Richard F. Calichman. Beyond Nation: Time, Writing, and Community in the Work of Abe Kōbō. Stanford, Calif.: Stanford University Press, 2016. 288 pp.
Review by Michael K. Bourdaghs
Abe Kōbō’s medium of preference was sand; he wrote in sand, about sand, through sand. In this excellent study—and in its companion volume, The Frontier Within: Essays by Abe Kōbō (2013), a collection of the novelist’s theoretical writings—Richard Calichman argues compellingly that Abe’s writings in sand remark our world with an ethical claim that continues to resonate today.
Abe (1924–1993) was first introduced to English readers in the 1960s as Japan’s premier novelist of existentialist alienation. There is something to this—like many intellectuals in Japan and elsewhere who came of age after 1945, Abe found in Jean-Paul Sartre a touchstone. But Calichman demonstrates that the introduction of Abe in the Anglophone world took place through a rigid framework of oppositionality—freedom versus repression, for example, or Japan versus the West—that erased the complex ways he implicitly and explicitly problematized such binary logic. Movement and fluidity were primary to his thought—hence his fascination with sand, in which form and flow blend into one another. For Abe, identity could only be achieved retroactively, and its relation to difference was never one of simple opposition; all identities are inherently contaminated as a condition of possibility for existence. Engaging in the inherently temporal act of writing was for Abe a means of exploring possibilities for moving beyond closed modes of identity, especially those associated with the nation-state and its nostalgic (and violent) fantasies of purity.
Calichman takes up major novels such as Woman in the Dunes (1962) and Face of Another (1964) as well as Abe’s essays and the problematic history of his reception in Anglophone Japan studies. As this volume’s subtitle suggests, a Derridean ethics of reading guides the argument here—Jacques Derrida more by way of his engagement with Heideggerian ontology than Marxian hauntology. The latter does appear from time to time, but this reader would have appreciated a more explicit engagement with Abe’s own engagements with Marxism (he was until the early 1960s an active cultural leader in the Japan Communist Party), another strain in his work that Japan studies tended to efface.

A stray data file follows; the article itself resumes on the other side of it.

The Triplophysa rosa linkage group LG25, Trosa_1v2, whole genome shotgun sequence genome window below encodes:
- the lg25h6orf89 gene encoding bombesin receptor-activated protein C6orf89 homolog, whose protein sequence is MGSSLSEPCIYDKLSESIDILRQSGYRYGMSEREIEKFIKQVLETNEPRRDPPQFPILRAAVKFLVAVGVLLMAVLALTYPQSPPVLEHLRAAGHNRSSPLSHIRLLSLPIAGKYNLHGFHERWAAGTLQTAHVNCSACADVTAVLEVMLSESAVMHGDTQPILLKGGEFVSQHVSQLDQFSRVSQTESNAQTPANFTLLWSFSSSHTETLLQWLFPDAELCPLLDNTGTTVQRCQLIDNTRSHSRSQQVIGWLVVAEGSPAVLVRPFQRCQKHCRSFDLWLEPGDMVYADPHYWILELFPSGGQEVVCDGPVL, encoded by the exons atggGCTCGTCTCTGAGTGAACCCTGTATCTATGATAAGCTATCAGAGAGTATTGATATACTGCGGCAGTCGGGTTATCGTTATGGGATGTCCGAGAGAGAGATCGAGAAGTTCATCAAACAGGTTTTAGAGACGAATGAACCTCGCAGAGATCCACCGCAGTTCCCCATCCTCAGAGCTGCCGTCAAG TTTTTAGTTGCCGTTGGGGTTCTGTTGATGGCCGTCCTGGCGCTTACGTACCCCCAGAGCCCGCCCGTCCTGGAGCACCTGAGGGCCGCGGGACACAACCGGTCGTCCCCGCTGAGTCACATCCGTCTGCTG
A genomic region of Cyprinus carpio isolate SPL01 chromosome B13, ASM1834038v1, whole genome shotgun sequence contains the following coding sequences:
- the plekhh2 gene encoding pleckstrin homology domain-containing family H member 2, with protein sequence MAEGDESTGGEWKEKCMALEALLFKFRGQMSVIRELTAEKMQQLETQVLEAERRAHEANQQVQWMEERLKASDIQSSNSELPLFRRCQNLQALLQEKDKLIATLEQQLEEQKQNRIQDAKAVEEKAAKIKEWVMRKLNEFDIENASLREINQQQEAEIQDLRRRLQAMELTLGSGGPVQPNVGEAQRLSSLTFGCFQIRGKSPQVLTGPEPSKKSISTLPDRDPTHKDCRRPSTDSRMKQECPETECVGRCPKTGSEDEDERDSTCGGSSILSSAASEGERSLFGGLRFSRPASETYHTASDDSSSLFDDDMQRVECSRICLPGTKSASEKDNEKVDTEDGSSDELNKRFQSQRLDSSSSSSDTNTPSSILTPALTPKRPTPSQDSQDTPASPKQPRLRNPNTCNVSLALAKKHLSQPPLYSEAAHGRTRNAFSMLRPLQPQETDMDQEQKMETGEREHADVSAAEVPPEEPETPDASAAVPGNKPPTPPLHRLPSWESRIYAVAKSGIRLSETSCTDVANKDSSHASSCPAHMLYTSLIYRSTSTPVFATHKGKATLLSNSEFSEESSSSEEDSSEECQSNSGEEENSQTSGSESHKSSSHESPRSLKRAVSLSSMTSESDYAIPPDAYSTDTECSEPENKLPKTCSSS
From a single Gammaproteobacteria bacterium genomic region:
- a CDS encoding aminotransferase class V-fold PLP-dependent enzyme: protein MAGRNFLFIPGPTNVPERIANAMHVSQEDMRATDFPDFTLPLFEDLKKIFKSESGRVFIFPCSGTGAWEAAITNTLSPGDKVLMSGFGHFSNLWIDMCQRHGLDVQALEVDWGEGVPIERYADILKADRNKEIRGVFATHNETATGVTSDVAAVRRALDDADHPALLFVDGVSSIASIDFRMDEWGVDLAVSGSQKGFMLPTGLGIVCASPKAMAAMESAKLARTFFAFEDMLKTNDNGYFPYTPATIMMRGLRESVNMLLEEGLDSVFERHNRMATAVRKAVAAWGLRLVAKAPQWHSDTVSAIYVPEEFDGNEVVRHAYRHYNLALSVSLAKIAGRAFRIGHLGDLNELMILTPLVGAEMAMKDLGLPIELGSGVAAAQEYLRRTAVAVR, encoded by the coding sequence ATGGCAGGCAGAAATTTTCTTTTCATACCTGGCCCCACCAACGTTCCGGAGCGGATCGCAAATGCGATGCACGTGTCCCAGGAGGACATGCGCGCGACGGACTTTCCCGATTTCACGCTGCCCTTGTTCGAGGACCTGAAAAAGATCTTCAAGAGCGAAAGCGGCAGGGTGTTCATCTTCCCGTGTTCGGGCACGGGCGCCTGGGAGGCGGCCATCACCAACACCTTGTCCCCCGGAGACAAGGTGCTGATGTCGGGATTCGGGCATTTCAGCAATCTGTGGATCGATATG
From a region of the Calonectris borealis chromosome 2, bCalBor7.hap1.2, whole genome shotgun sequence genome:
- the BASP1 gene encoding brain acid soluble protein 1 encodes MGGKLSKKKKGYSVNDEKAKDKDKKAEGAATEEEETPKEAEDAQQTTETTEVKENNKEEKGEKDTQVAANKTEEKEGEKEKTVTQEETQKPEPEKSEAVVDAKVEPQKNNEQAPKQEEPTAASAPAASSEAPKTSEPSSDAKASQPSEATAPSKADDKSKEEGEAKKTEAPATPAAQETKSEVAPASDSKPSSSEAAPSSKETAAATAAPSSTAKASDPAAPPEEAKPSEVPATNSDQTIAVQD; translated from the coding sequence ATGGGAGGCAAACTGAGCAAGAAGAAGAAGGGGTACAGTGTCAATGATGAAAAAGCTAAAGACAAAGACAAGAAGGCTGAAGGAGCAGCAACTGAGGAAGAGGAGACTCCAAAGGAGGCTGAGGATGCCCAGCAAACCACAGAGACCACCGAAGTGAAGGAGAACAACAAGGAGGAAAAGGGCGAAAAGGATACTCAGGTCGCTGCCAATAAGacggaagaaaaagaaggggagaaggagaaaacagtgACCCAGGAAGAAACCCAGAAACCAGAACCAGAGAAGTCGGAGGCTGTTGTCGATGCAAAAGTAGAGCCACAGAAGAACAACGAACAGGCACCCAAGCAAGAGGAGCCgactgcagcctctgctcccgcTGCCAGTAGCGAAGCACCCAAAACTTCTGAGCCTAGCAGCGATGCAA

Calichman argues we should read Abe not so much for the content of his works as for the challenge his thought presents to our scholarly methodologies. Area studies often treats its fields of knowledge as something like paint-by-numbers projects. Each new study fills in a predefined space on a given grid, coloring in another blank to provide a more detailed picture of the object—say, Japan. As a result, area-studies scholarship, even that which self-consciously adopts oppositional approaches—critical approaches to, for example, race, gender. sexuality, or fascism—tends to deal with its objects of study in terms of their seemingly given content, ignoring the ideological forces at work to generate the sense of givenness.
Abe insisted, though, that we start probing not with given objects but rather at the limits of our frames, at the edges of our methodologies, questioning how they discursively produce both subjects and objects. Beyond Nation points to how we might read a writer like Abe beyond and against the grid of area studies—and, implicitly, world literature. The lines that create grids on our field of knowledge are, after all, written in sand.